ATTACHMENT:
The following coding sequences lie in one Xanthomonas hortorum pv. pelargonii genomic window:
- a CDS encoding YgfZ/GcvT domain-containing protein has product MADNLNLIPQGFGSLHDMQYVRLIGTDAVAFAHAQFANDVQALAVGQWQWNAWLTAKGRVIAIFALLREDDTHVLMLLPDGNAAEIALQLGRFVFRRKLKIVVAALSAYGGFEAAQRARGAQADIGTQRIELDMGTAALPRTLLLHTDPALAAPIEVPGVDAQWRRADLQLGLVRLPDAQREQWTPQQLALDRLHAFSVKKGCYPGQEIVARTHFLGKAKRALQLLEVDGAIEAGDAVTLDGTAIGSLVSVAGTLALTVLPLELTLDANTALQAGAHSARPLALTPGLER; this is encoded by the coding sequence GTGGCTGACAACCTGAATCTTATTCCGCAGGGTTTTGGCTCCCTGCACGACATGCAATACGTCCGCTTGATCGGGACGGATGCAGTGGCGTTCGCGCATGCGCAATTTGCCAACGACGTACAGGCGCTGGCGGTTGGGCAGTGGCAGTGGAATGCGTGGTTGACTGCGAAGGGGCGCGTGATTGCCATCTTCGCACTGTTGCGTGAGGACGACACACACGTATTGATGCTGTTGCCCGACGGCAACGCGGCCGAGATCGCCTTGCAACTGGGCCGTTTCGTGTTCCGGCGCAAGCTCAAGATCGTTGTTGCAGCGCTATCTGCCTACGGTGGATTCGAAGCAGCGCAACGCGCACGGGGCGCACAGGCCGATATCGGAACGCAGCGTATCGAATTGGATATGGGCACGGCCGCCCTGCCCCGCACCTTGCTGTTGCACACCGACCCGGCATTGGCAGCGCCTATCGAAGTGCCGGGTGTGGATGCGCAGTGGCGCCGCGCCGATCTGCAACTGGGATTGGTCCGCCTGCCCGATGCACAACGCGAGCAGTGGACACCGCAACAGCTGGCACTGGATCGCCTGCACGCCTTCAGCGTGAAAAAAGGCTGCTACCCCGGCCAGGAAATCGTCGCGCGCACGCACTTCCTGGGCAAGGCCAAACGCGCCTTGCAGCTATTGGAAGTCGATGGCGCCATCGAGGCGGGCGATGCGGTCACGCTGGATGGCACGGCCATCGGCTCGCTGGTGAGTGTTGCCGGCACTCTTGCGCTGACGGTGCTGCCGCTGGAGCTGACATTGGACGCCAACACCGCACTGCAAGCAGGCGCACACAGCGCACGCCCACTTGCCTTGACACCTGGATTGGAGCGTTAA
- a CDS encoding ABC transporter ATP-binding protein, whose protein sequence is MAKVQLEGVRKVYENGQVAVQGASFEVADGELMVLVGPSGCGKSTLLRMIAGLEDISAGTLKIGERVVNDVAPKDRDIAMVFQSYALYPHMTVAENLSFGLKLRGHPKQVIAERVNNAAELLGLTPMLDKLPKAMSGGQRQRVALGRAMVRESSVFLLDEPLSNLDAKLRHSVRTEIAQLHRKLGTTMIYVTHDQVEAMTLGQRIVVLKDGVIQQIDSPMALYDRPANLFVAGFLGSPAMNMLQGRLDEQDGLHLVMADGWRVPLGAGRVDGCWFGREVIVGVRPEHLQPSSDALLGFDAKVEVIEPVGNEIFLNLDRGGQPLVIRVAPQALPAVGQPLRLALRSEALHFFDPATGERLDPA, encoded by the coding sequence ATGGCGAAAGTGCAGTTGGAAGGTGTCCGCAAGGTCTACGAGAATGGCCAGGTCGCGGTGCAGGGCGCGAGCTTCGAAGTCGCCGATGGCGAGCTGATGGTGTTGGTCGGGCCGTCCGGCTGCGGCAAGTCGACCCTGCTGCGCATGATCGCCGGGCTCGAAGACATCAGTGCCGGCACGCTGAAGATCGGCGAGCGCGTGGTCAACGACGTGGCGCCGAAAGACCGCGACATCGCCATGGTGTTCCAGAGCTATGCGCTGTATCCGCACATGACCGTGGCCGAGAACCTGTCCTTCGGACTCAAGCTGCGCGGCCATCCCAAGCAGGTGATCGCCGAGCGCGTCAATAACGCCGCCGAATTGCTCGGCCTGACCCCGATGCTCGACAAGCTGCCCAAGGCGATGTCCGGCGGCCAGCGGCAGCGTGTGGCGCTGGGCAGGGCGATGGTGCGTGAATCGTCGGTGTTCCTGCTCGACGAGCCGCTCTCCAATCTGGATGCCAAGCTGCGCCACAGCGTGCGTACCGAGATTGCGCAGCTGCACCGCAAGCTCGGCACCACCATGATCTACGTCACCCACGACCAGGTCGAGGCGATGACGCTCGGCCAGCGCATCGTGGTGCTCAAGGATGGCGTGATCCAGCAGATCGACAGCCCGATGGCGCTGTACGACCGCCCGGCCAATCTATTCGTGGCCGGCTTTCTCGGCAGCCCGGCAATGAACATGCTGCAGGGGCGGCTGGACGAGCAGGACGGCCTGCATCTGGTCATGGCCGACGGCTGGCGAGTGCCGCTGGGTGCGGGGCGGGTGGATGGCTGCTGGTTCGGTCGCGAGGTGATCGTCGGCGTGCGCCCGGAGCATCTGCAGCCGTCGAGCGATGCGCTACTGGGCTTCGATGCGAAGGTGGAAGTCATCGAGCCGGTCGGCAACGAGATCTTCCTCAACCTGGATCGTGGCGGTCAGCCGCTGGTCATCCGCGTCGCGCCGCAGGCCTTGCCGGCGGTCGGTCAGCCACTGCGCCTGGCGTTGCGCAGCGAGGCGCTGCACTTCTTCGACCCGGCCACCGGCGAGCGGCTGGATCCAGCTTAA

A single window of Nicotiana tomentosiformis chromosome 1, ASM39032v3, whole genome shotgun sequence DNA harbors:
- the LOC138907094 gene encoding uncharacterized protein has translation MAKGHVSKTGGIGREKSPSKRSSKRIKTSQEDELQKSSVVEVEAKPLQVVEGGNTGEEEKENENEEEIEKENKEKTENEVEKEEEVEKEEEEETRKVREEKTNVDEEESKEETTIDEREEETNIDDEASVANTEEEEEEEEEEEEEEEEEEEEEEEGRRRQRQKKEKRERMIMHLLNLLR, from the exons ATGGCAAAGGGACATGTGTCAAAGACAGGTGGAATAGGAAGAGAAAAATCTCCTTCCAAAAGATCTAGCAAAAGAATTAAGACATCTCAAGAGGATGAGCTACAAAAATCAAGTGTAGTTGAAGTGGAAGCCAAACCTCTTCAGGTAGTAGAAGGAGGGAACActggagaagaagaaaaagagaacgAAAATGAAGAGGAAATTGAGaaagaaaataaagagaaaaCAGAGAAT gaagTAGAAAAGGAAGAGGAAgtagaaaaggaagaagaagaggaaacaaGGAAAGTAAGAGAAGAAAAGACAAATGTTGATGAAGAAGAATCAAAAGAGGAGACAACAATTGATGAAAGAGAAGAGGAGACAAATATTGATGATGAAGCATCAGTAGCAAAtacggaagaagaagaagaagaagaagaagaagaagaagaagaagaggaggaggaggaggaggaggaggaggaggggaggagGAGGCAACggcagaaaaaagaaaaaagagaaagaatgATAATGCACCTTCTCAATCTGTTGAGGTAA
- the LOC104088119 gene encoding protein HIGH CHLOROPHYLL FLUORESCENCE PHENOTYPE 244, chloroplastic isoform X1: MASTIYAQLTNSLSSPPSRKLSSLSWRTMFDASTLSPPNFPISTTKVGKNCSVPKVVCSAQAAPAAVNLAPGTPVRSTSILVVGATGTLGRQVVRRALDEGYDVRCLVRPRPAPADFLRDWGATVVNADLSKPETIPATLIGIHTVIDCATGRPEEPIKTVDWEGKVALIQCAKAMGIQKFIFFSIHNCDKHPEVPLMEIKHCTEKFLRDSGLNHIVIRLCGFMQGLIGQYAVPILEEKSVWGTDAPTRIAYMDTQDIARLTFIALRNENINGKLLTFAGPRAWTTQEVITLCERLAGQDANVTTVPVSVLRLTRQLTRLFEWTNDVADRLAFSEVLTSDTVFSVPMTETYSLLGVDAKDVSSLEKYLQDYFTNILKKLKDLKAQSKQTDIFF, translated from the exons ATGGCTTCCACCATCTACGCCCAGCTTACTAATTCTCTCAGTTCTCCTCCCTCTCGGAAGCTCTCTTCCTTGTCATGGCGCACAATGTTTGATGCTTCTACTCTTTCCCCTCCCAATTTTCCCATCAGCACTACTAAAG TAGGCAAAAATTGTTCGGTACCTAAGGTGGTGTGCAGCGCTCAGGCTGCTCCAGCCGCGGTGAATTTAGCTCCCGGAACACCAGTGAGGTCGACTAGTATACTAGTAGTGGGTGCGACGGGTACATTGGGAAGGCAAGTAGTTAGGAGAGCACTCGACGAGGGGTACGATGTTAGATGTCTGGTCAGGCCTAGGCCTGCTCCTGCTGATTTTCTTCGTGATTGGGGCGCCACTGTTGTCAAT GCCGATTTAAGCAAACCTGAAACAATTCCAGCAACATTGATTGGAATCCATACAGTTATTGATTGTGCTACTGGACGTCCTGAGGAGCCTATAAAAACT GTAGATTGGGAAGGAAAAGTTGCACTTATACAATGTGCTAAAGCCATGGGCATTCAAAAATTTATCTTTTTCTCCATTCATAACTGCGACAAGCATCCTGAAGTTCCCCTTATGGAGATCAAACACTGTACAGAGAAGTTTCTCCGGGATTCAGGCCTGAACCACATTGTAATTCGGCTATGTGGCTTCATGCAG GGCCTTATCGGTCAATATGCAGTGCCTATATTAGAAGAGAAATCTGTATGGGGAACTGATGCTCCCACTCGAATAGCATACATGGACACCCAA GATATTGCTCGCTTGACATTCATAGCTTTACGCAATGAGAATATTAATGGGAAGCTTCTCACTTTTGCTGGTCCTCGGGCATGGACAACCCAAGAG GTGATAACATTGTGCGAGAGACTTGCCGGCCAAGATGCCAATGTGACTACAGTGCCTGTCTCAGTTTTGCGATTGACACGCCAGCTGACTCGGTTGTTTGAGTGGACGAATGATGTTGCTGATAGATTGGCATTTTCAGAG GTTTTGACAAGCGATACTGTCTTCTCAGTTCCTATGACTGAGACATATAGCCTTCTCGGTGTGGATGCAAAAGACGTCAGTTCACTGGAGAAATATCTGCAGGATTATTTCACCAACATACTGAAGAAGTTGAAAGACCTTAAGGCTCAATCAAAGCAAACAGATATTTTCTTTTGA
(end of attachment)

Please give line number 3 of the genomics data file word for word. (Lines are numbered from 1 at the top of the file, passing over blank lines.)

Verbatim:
- a CDS encoding ABC transporter ATP-binding protein, whose protein sequence is MAKVQLEGVRKVYENGQVAVQGASFEVADGELMVLVGPSGCGKSTLLRMIAGLEDISAGTLKIGERVVNDVAPKDRDIAMVFQSYALYPHMTVAENLSFGLKLRGHPKQVIAERVNNAAELLGLTPMLDKLPKAMSGGQRQRVALGRAMVRESSVFLLDEPLSNLDAKLRHSVRTEIAQLHRKLGTTMIYVTHDQVEAMTLGQRIVVLKDGVIQQIDSPMALYDRPANLFVAGFLGSPAMNMLQGRLDEQDGLHLVMADGWRVPLGAGRVDGCWFGREVIVGVRPEHLQPSSDALLGFDAKVEVIEPVGNEIFLNLDRGGQPLVIRVAPQALPAVGQPLRLALRSEALHFFDPATGERLDPA, encoded by the coding sequence ATGGCGAAAGTGCAGTTGGAAGGTGTCCGCAAGGTCTACGAGAATGGCCAGGTCGCGGTGCAGGGCGCGAGCTTCGAAGTCGCCGATGGCGAGCTGATGGTGTTGGTCGGGCCGTCCGGCTGCGGCAAGTCGACCCTGCTGCGCATGATCGCCGGGCTCGAAGACATCAGTGCCGGCACGCTGAAGATCGGCGAGCGCGTGGTCAACGACGTGGCGCCGAAAGACCGCGACATCGCCATGGTGTTCCAGAGCTATGCGCTGTATCCGCACATGACCGTGGCCGAGAACCTGTCCTTCGGACTCAAGCTGCGCGGCCATCCCAAGCAGGTGATCGCCGAGCGCGTCAATAACGCCGCCGAATTGCTCGGCCTGACCCCGATGCTCGACAAGCTGCCCAAGGCGATGTCCGGCGGCCAGCGGCAGCGTGTGGCGCTGGGCAGGGCGATGGTGCGTGAATCGTCGGTGTTCCTGCTCGACGAGCCGCTCTCCAATCTGGATGCCAAGCTGCGCCACAGCGTGCGTACCGAGATTGCGCAGCTGCACCGCAAGCTCGGCACCACCATGATCTACGTCACCCACGACCAGGTCGAGGCGATGACGCTCGGCCAGCGCATCGTGGTGCTCAAGGATGGCGTGATCCAGCAGATCGACAGCCCGATGGCGCTGTACGACCGCCCGGCCAATCTATTCGTGGCCGGCTTTCTCGGCAGCCCGGCAATGAACATGCTGCAGGGGCGGCTGGACGAGCAGGACGGCCTGCATCTGGTCATGGCCGACGGCTGGCGAGTGCCGCTGGGTGCGGGGCGGGTGGATGGCTGCTGGTTCGGTCGCGAGGTGATCGTCGGCGTGCGCCCGGAGCATCTGCAGCCGTCGAGCGATGCGCTACTGGGCTTCGATGCGAAGGTGGAAGTCATCGAGCCGGTCGGCAACGAGATCTTCCTCAACCTGGATCGTGGCGGTCAGCCGCTGGTCATCCGCGTCGCGCCGCAGGCCTTGCCGGCGGTCGGTCAGCCACTGCGCCTGGCGTTGCGCAGCGAGGCGCTGCACTTCTTCGACCCGGCCACCGGCGAGCGGCTGGATCCAGCTTAA